The winter of 2007 brought yet again a lot of fog. The four fog collectors exceeded once more all expectations and provided 100.000 l in less than eight weeks. Furthermore Tiedemann and Lummerich constructed full scale new pilot collectors based on the results of the small pilots. Those ones even brought a higher water yield – one of them more than three times the amount of water provided by the standard collectors.

Meanwhile the communities had continued with the faenas and had constructed `andenes´ right above the village. The andenes are terrasses that are used to make agriculture possible on slopes. These gardens were given to the women who have to pay a small monthly fee to a newly founded organization consisting of the female coordinators, the community leaders and an expert in fog collectors trained by the two biologists. The money is necessary to pay for future repairs of the installations and thus ensuring the sustainability of the project.

Above the family gardens about 400 trees were planted, mostly fruit trees that will render an income in the future.

Since there was much more water than the reservoirs could hold and the plants need, the idea came up to use the water as well as drinking water. This of course requires a treatment of the water. Currently the German team is trying to stretch the money provided by donations to Alimón to build the necessary installations.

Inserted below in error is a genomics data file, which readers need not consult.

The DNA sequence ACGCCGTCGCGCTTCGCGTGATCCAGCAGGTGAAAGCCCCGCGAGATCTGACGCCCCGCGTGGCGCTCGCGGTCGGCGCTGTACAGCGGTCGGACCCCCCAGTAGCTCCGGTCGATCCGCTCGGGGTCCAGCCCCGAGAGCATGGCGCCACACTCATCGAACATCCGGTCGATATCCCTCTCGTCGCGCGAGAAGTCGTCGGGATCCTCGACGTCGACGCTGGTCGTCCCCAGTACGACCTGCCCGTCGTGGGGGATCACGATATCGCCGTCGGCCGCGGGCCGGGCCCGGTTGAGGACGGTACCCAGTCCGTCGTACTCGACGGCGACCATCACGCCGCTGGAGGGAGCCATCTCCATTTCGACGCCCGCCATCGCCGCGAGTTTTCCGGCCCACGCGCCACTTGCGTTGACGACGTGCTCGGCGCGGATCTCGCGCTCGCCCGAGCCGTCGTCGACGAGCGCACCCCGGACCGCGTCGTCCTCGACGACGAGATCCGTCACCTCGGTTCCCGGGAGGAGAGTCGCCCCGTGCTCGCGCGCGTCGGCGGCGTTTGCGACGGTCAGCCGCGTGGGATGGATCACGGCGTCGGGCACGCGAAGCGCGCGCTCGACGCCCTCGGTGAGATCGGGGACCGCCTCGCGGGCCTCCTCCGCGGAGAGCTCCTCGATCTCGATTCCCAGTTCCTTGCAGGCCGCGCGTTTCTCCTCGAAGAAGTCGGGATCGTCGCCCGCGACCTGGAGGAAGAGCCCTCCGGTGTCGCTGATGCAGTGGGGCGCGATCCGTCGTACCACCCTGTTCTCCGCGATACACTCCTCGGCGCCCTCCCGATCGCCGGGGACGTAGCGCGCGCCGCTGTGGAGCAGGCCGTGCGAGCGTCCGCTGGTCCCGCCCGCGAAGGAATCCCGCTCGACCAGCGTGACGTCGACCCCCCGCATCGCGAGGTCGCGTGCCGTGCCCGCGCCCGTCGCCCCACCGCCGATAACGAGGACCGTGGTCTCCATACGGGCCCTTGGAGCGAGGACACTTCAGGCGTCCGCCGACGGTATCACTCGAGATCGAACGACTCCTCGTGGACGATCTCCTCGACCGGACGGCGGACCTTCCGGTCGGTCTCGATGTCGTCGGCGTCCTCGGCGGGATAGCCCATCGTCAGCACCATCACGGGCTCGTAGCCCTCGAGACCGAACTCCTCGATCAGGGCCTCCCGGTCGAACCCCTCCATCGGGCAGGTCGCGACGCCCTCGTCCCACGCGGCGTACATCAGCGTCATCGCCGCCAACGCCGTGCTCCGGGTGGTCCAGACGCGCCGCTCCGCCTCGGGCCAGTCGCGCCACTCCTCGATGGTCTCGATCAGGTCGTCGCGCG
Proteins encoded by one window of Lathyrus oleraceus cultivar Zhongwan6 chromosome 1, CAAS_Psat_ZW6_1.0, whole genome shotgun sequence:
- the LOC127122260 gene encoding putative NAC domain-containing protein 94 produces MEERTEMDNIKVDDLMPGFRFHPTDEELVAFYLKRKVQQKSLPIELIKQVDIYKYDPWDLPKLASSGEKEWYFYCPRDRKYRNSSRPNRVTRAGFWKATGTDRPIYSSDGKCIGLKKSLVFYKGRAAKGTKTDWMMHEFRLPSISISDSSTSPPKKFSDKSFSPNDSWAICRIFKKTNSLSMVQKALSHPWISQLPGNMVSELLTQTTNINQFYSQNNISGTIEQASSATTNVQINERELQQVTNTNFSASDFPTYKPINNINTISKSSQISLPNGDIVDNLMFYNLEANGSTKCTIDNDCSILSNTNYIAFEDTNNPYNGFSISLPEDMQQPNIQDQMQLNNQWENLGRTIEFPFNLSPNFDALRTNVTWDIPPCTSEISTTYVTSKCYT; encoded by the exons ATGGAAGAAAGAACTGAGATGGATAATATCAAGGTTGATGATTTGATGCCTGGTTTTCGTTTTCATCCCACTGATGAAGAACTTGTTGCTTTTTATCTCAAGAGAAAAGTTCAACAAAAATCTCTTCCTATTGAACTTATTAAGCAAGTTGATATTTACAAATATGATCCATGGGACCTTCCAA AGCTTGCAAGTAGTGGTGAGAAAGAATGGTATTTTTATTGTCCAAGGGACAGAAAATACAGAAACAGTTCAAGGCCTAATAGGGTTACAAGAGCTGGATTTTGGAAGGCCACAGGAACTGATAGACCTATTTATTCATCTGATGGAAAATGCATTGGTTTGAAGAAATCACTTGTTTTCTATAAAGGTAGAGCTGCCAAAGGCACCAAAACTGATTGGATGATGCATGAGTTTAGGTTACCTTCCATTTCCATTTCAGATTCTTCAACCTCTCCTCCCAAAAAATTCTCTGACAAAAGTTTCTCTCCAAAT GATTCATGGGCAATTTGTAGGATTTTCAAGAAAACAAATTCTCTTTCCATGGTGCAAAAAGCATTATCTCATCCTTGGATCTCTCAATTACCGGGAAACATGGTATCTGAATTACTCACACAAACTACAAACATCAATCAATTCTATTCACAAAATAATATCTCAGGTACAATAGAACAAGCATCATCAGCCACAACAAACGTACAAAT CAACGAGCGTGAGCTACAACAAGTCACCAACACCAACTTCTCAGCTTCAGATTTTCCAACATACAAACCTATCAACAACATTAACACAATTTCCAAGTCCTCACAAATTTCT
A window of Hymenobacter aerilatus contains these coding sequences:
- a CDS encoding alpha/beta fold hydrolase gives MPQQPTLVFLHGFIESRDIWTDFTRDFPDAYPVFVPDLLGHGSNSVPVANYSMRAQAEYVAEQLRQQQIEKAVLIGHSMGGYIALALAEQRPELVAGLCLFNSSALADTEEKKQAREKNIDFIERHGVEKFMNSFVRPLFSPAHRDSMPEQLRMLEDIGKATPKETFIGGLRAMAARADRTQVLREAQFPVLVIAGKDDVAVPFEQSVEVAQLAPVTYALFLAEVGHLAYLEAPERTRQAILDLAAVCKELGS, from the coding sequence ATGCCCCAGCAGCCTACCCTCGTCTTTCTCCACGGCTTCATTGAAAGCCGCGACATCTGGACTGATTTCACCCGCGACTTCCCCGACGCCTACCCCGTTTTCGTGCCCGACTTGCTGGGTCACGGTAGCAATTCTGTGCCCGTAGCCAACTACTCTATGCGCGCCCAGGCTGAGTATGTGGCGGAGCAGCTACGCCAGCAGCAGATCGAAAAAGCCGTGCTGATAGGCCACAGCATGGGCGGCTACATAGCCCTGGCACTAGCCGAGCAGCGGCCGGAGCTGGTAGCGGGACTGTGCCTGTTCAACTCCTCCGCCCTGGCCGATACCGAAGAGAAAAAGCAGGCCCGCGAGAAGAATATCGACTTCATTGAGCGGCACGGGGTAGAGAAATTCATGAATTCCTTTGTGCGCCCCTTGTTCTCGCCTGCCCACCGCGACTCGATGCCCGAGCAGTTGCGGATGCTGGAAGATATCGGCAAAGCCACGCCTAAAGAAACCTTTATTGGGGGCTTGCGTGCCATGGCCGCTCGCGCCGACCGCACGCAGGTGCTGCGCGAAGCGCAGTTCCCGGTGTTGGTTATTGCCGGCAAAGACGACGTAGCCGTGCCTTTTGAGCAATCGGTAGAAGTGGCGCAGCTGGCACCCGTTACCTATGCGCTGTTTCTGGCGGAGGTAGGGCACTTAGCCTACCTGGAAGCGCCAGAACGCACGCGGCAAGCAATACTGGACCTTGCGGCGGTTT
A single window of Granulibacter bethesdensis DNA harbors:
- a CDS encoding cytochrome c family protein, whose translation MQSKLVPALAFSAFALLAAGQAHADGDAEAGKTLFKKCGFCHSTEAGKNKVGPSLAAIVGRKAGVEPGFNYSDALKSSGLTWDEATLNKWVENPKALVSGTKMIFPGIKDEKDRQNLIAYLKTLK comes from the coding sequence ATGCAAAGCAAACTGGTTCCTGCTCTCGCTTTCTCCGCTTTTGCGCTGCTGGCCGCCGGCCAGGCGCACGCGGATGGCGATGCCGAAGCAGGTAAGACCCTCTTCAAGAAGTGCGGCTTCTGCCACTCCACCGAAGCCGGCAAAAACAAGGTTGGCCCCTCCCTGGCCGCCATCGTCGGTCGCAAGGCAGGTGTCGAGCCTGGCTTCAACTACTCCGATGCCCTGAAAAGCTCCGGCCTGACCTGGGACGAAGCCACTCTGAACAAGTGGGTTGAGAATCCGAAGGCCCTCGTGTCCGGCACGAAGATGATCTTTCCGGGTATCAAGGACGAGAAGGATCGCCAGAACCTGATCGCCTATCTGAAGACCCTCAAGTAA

In September the project was officially handed over to the organization of the villages. This took place in a solemn ceremony together with the entire population and representatives of the local government.

Everybody held speeches that day; all community leaders expressed their satisfaction and most of all their pride in the fruits of their labour. María Velasquez is content as well, she was able to harvest for the first time radish, beetroot and lettuce from her small garden - only the washing won´t dry today.

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The `lomas´ form an area of about 1.000 hectar with countless small settlements facing the same lack of water and lack of employment as Bellavista, Los Angeles and Quebrada Alta. Numerous communities have already expressed their great desire to participate in a replica of the project. Since the project `Desierto Verde´  has successfully shown that the fog collectors together with the trees provide enough water for family gardens and a plantation of fruit trees, the settlements beginning a replica of Green Desert would not only have to put their working hours into the project but will also cover a part of the costs for the material. There will be no more wages for the people irrigating the trees on the hilltop and the development of the trees is controlled after the first summer. Only if the trees have reached a certain height 50 % of their investment will be returned to the population.

This pilot project was financed until October 2007 by the Global Exploration Fund  created by the  National Geographic Society  and the German Bayer corporation